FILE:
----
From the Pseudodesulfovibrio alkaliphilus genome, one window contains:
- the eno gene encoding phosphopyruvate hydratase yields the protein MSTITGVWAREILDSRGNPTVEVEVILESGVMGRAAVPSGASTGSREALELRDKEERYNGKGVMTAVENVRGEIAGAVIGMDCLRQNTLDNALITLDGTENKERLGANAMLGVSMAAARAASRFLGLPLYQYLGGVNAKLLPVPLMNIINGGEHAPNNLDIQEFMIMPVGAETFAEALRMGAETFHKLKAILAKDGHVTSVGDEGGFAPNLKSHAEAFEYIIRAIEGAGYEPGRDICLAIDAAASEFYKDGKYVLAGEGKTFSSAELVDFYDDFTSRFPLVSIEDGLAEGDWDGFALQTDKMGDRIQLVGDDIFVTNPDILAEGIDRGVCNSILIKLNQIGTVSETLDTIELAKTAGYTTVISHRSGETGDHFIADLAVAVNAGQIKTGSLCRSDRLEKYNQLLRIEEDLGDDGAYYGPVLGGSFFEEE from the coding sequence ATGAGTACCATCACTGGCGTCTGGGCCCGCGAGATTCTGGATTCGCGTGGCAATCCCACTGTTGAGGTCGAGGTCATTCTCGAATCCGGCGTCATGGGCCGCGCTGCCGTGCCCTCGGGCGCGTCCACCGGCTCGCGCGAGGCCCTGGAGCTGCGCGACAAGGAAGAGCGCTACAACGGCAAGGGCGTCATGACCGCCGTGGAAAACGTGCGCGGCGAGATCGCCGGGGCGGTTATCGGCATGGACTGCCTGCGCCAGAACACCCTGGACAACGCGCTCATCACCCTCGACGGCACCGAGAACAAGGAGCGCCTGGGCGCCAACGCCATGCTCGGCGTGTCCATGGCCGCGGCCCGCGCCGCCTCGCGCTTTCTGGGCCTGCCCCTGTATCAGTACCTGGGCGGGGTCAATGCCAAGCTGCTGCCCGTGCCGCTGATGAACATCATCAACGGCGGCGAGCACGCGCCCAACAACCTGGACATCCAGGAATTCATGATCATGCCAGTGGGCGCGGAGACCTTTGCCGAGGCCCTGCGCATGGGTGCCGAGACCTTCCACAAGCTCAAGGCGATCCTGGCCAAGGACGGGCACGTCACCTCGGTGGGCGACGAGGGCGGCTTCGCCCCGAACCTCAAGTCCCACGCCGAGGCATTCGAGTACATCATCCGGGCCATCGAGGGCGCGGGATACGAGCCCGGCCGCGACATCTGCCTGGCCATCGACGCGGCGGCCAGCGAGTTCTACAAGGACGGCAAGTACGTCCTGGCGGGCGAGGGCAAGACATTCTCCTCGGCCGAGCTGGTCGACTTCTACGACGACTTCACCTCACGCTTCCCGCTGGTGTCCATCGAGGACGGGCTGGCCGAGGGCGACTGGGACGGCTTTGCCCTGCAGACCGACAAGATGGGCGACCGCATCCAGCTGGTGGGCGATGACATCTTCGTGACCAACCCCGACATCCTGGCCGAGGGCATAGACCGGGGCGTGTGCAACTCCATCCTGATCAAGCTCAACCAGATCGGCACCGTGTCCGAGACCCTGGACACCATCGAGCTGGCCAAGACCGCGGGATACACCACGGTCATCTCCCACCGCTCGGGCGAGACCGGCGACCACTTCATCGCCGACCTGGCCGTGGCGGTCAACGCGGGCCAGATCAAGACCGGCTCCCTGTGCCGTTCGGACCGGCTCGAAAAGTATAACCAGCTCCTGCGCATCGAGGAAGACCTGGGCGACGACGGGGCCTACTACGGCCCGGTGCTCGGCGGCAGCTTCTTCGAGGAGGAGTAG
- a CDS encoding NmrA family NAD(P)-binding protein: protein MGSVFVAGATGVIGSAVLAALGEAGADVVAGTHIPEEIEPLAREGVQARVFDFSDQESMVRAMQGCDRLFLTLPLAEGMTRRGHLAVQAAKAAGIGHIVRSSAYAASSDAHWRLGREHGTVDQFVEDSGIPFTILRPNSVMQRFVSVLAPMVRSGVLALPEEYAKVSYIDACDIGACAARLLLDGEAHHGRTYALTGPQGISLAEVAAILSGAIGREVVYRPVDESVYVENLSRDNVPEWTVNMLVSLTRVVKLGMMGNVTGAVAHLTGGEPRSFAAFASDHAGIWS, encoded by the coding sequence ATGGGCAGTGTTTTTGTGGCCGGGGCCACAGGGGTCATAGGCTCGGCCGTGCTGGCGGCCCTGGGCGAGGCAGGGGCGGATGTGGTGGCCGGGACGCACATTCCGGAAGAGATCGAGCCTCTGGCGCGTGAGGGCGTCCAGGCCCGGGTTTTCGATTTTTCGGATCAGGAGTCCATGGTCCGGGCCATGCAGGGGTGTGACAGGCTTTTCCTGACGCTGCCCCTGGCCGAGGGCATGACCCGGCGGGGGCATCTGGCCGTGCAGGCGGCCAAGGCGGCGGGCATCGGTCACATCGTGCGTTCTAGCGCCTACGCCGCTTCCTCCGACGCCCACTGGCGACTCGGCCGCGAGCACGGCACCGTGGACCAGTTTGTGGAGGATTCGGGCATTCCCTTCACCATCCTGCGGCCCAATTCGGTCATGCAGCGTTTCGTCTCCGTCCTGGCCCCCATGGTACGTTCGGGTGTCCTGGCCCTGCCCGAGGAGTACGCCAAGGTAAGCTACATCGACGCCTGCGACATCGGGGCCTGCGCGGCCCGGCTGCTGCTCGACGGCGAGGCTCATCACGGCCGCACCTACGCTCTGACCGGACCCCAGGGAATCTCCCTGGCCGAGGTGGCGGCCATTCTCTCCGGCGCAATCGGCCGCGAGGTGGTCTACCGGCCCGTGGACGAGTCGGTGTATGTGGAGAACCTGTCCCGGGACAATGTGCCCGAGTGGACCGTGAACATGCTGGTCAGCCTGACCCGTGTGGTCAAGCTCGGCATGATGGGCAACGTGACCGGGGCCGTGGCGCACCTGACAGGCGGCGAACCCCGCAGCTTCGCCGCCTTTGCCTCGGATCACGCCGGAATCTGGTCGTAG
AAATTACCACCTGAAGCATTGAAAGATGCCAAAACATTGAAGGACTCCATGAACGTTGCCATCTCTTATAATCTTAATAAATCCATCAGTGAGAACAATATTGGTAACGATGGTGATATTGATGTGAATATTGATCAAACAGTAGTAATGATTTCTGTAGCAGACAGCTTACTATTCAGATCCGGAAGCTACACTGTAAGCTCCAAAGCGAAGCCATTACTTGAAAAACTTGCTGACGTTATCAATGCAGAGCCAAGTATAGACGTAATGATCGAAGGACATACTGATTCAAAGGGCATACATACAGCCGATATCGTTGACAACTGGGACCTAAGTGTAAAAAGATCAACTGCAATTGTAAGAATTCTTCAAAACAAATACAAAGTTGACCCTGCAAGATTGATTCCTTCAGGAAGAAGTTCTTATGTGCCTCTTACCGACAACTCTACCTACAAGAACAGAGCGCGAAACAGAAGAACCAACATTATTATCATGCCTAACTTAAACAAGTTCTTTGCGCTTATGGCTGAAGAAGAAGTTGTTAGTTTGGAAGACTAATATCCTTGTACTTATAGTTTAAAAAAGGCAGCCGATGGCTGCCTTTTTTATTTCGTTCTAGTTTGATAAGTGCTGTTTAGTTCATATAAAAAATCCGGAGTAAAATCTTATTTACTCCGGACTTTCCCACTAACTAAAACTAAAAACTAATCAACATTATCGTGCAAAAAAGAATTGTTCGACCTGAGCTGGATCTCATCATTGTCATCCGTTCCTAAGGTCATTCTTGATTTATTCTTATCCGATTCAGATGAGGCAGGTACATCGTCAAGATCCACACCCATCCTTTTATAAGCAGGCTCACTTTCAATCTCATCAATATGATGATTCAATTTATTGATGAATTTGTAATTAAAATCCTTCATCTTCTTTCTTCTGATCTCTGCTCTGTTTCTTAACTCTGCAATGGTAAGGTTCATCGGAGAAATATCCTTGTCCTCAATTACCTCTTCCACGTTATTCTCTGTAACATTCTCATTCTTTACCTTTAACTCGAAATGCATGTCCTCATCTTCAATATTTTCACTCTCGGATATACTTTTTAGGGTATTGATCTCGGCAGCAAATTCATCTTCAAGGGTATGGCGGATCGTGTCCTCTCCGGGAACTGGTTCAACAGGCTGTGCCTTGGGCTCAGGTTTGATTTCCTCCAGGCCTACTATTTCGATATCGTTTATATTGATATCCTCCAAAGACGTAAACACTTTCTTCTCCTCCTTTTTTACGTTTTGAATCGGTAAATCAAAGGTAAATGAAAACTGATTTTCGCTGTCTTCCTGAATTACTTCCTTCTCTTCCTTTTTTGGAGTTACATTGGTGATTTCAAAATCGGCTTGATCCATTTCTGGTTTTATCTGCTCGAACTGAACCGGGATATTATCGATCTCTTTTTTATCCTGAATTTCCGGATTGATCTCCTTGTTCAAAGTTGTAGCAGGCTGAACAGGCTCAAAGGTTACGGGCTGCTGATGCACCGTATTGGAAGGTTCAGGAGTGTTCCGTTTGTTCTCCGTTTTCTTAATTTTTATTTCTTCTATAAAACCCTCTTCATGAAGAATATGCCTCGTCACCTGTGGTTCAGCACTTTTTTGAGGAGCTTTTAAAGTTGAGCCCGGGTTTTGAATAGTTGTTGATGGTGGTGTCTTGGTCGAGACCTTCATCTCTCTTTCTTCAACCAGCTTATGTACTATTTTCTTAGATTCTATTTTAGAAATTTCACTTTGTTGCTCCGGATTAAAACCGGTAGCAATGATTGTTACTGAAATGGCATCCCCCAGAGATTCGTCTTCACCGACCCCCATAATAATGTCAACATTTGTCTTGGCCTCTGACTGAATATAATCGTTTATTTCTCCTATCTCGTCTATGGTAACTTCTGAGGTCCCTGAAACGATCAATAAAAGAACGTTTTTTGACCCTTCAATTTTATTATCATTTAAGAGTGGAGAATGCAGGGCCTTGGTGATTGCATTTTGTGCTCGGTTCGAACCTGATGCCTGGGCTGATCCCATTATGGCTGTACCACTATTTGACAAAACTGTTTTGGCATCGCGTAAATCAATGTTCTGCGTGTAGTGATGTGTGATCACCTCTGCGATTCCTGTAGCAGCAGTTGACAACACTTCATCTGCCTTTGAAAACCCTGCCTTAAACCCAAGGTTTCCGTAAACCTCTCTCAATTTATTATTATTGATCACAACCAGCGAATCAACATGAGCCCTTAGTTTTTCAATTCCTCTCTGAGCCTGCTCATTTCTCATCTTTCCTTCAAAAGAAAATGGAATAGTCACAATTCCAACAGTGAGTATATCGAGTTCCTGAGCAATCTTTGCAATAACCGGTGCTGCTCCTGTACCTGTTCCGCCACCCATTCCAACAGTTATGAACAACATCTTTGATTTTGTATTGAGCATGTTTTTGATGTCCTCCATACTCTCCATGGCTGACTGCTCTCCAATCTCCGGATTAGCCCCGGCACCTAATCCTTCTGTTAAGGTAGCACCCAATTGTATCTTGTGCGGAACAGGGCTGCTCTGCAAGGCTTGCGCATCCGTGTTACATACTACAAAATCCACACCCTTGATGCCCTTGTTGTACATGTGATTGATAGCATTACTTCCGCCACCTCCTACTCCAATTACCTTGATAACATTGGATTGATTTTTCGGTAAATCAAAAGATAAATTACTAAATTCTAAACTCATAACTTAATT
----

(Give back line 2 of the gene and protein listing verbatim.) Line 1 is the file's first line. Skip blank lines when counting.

- the eno gene encoding phosphopyruvate hydratase yields the protein MSTITGVWAREILDSRGNPTVEVEVILESGVMGRAAVPSGASTGSREALELRDKEERYNGKGVMTAVENVRGEIAGAVIGMDCLRQNTLDNALITLDGTENKERLGANAMLGVSMAAARAASRFLGLPLYQYLGGVNAKLLPVPLMNIINGGEHAPNNLDIQEFMIMPVGAETFAEALRMGAETFHKLKAILAKDGHVTSVGDEGGFAPNLKSHAEAFEYIIRAIEGAGYEPGRDICLAIDAAASEFYKDGKYVLAGEGKTFSSAELVDFYDDFTSRFPLVSIEDGLAEGDWDGFALQTDKMGDRIQLVGDDIFVTNPDILAEGIDRGVCNSILIKLNQIGTVSETLDTIELAKTAGYTTVISHRSGETGDHFIADLAVAVNAGQIKTGSLCRSDRLEKYNQLLRIEEDLGDDGAYYGPVLGGSFFEEE from the coding sequence ATGAGTACCATCACTGGCGTCTGGGCCCGCGAGATTCTGGATTCGCGTGGCAATCCCACTGTTGAGGTCGAGGTCATTCTCGAATCCGGCGTCATGGGCCGCGCTGCCGTGCCCTCGGGCGCGTCCACCGGCTCGCGCGAGGCCCTGGAGCTGCGCGACAAGGAAGAGCGCTACAACGGCAAGGGCGTCATGACCGCCGTGGAAAACGTGCGCGGCGAGATCGCCGGGGCGGTTATCGGCATGGACTGCCTGCGCCAGAACACCCTGGACAACGCGCTCATCACCCTCGACGGCACCGAGAACAAGGAGCGCCTGGGCGCCAACGCCATGCTCGGCGTGTCCATGGCCGCGGCCCGCGCCGCCTCGCGCTTTCTGGGCCTGCCCCTGTATCAGTACCTGGGCGGGGTCAATGCCAAGCTGCTGCCCGTGCCGCTGATGAACATCATCAACGGCGGCGAGCACGCGCCCAACAACCTGGACATCCAGGAATTCATGATCATGCCAGTGGGCGCGGAGACCTTTGCCGAGGCCCTGCGCATGGGTGCCGAGACCTTCCACAAGCTCAAGGCGATCCTGGCCAAGGACGGGCACGTCACCTCGGTGGGCGACGAGGGCGGCTTCGCCCCGAACCTCAAGTCCCACGCCGAGGCATTCGAGTACATCATCCGGGCCATCGAGGGCGCGGGATACGAGCCCGGCCGCGACATCTGCCTGGCCATCGACGCGGCGGCCAGCGAGTTCTACAAGGACGGCAAGTACGTCCTGGCGGGCGAGGGCAAGACATTCTCCTCGGCCGAGCTGGTCGACTTCTACGACGACTTCACCTCACGCTTCCCGCTGGTGTCCATCGAGGACGGGCTGGCCGAGGGCGACTGGGACGGCTTTGCCCTGCAGACCGACAAGATGGGCGACCGCATCCAGCTGGTGGGCGATGACATCTTCGTGACCAACCCCGACATCCTGGCCGAGGGCATAGACCGGGGCGTGTGCAACTCCATCCTGATCAAGCTCAACCAGATCGGCACCGTGTCCGAGACCCTGGACACCATCGAGCTGGCCAAGACCGCGGGATACACCACGGTCATCTCCCACCGCTCGGGCGAGACCGGCGACCACTTCATCGCCGACCTGGCCGTGGCGGTCAACGCGGGCCAGATCAAGACCGGCTCCCTGTGCCGTTCGGACCGGCTCGAAAAGTATAACCAGCTCCTGCGCATCGAGGAAGACCTGGGCGACGACGGGGCCTACTACGGCCCGGTGCTCGGCGGCAGCTTCTTCGAGGAGGAGTAG